Presentation is loading. Please wait.

Presentation is loading. Please wait.

Fatigue theory Mick Spencer A presentation at the Royal Aeronautical Society seminar on Working Hours and Fatigue in Aviation Maintenance, RAF Bentley.

Similar presentations


Presentation on theme: "Fatigue theory Mick Spencer A presentation at the Royal Aeronautical Society seminar on Working Hours and Fatigue in Aviation Maintenance, RAF Bentley."— Presentation transcript:

1 Fatigue theory Mick Spencer A presentation at the Royal Aeronautical Society seminar on Working Hours and Fatigue in Aviation Maintenance, RAF Bentley Priory

2 2 Contents 1What is fatigue? 2How do we measure it? 3How does it arise?

3 What is fatigue? Section 1

4 4 Definition of fatigue The impairment of mental capability associated with the pattern of work and rest Not to be confused with sleepiness

5 How can we measure fatigue? Section 2

6 6 Effects on various performance tasks

7 7 Some measures of fatigue Performance tasks: vigilance, sustained attention, mathematical & logical reasoning, visuo-motor coordination, etc. Subjective assessments: of fatigue & of task performance The electrical activity of the brain: e.g. changes in the theta, alpha, gamma bands

8 How does fatigue arise? Section 3

9 9 Basic mechanisms Two principal mechanisms that determine levels of fatigue are: –the circadian pacemaker or body clock: fatigue levels tend to be higher at some times of day than others –sleep (homeostatic mechanism): fatigue levels depend on the time since sleep and the duration of the previous sleep period

10 10 Diurnal variation in temperature From Klein et al, 1976

11 11 The circadian mechanism The brain contains a circadian pacemaker that serves to synchronize physiological & psychological functions with respect to time of day Under normal conditions it is entrained to the 24-hour day Its intrinsic period is slightly greater than 24 hours It responds to various time cues (zeitgeber), the most important of which is light Levels of fatigue tend to be highest close to the low point of the temperature rhythm (early to mid-morning)

12 12 Stages of sleep Stage 0 - awake Stage 1 - drowsy or light sleep Stage 2 - ‘normal’ sleep Stage 3 - slow-wave or deep sleep Stage 4 - slow-wave or deep sleep Rapid-eye movement (REM) sleep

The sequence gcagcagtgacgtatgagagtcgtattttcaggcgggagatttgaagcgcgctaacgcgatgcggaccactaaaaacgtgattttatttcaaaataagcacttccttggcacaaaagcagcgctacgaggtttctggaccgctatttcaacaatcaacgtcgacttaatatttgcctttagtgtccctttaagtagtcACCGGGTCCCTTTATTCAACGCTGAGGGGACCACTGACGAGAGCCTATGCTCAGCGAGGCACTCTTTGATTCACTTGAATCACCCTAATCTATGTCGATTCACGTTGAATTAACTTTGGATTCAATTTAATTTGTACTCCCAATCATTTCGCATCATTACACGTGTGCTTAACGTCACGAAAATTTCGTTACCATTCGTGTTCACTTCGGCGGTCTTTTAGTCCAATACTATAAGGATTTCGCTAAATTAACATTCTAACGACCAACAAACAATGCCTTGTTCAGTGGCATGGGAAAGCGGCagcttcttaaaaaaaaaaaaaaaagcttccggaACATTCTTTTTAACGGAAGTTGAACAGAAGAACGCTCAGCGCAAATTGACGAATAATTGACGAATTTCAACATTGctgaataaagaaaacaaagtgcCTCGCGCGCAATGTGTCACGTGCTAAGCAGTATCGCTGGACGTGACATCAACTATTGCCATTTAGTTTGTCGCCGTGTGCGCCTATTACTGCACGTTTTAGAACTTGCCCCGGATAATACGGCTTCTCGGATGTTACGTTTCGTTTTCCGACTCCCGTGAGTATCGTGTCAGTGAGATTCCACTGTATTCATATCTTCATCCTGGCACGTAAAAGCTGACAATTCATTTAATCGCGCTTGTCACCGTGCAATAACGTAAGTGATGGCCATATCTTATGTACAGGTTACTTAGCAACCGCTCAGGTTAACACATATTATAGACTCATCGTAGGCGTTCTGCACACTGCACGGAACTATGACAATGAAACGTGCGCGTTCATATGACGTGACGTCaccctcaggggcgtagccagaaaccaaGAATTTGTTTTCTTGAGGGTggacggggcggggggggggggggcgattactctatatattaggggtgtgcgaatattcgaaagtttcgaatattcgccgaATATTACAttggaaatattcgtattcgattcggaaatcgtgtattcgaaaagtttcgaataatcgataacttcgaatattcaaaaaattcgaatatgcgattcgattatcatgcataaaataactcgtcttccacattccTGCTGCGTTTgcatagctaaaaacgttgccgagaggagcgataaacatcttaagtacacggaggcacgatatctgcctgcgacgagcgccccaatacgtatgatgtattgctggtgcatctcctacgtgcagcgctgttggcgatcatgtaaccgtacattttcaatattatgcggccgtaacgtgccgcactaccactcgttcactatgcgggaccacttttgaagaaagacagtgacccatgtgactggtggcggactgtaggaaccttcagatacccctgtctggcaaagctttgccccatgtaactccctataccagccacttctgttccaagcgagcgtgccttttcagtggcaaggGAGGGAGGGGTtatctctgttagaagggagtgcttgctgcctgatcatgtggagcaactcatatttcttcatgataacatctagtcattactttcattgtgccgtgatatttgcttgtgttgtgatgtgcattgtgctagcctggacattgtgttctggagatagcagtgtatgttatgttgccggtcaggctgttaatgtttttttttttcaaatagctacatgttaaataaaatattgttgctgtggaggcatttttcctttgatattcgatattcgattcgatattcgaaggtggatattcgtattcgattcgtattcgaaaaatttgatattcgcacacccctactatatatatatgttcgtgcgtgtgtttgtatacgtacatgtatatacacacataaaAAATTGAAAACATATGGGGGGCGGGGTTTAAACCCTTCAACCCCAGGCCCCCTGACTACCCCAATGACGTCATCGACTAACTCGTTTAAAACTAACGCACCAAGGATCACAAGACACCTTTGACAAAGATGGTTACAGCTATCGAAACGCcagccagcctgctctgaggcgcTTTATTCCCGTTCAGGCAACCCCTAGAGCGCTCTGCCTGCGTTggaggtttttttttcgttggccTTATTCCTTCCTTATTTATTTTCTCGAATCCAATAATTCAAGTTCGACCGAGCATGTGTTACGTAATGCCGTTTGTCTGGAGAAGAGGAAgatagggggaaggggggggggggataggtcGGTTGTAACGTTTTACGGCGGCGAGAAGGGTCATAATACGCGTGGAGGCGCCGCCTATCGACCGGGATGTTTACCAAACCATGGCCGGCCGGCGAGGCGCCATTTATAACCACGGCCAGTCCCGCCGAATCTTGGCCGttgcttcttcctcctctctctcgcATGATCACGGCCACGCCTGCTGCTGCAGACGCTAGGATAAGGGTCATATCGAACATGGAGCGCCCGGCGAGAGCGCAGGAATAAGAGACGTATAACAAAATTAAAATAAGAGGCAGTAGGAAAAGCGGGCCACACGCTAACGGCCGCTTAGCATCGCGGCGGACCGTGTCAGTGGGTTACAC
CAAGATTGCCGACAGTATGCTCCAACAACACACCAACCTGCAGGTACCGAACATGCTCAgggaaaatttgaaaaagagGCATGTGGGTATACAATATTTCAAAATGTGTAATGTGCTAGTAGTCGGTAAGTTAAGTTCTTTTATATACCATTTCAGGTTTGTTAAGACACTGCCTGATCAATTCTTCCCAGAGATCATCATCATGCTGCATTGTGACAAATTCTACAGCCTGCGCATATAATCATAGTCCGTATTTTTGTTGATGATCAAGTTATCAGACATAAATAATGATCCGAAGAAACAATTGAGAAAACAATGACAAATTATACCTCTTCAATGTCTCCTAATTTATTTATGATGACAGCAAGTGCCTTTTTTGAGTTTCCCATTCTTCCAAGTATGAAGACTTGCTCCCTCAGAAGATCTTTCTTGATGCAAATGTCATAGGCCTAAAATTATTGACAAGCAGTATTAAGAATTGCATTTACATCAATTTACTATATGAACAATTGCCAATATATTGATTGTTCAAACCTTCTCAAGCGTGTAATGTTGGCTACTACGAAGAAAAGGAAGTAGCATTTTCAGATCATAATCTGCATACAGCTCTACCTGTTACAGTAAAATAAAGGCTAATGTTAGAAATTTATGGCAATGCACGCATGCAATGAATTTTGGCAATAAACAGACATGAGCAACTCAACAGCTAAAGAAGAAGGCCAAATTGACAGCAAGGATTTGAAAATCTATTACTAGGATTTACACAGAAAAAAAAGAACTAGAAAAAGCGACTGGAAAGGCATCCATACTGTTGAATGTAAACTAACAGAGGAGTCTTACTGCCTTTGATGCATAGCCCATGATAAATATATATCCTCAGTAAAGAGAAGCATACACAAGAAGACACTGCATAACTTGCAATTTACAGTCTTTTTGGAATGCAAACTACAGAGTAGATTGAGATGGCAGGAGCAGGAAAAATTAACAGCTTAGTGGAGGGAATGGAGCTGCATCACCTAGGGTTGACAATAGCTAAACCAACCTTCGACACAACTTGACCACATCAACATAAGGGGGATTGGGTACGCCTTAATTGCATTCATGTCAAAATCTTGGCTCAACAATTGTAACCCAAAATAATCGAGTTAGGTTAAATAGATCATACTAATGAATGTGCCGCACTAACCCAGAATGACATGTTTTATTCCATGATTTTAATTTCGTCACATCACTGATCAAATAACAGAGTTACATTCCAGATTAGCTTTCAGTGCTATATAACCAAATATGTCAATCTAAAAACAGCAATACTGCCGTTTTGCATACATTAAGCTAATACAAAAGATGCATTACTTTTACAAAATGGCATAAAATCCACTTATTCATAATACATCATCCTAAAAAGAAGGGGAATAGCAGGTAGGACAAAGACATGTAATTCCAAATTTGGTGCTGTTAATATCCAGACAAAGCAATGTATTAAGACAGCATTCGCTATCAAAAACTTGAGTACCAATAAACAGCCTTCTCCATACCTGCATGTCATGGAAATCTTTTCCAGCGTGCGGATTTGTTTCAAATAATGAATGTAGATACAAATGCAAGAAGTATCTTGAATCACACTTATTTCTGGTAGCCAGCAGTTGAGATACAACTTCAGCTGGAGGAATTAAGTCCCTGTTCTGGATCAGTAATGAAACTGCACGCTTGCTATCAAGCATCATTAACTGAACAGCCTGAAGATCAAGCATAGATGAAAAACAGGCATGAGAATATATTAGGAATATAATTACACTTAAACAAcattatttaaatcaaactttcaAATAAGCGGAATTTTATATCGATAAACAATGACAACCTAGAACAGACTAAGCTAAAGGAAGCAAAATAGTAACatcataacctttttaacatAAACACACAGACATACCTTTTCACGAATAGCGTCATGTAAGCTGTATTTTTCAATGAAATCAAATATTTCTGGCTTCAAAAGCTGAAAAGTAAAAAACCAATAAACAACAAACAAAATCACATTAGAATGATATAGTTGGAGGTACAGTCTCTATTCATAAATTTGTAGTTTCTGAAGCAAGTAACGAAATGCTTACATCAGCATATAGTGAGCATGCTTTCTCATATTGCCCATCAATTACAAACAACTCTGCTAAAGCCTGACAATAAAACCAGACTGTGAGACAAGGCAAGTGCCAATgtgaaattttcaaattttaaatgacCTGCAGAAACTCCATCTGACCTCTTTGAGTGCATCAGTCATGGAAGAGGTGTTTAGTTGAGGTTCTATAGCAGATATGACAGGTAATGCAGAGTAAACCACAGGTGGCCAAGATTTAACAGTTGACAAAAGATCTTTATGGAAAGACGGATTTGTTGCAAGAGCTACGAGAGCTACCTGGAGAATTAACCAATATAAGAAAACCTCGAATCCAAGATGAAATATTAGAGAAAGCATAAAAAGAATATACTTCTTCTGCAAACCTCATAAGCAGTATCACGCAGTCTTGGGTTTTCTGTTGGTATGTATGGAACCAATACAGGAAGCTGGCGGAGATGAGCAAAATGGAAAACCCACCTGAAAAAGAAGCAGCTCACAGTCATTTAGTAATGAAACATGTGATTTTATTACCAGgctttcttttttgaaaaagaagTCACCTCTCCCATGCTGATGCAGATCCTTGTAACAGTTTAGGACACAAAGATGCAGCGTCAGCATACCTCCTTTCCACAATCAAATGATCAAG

13 13 A typical sleep period

14 14 The homeostatic process

15 15 The interaction between the circadian and homeostatic mechanisms There is a strong link from the circadian to the homeostatic mechanism –the circadian rhythm influences the timing of sleep - particularly wake-up time –as a result, individuals whose circadian rhythms are disturbed, are liable to experience sleep disruption There is a weak link from the homeostatic to the circadian mechanism –the timing of sleep may act as a time cue (perhaps through its effect on light)

16 16 The relationship with fatigue the circadian mechanism the homeostatic mechanism alertness / fatigue

17 17 The two components of alertness / fatigue

18 18 Combined during a normal day

19 19 Combined overnight

20 20 Task-related factors The level of fatigue can also depend on the intensity of the work being undertaken (workload) The effect of time-on-task is most acute during tasks requiring sustained attention This effect can be overcome by short breaks in activity (approx. 15 minutes)

21 21 Tracking performance at different times of day


Download ppt "Fatigue theory Mick Spencer A presentation at the Royal Aeronautical Society seminar on Working Hours and Fatigue in Aviation Maintenance, RAF Bentley."

Similar presentations


Ads by Google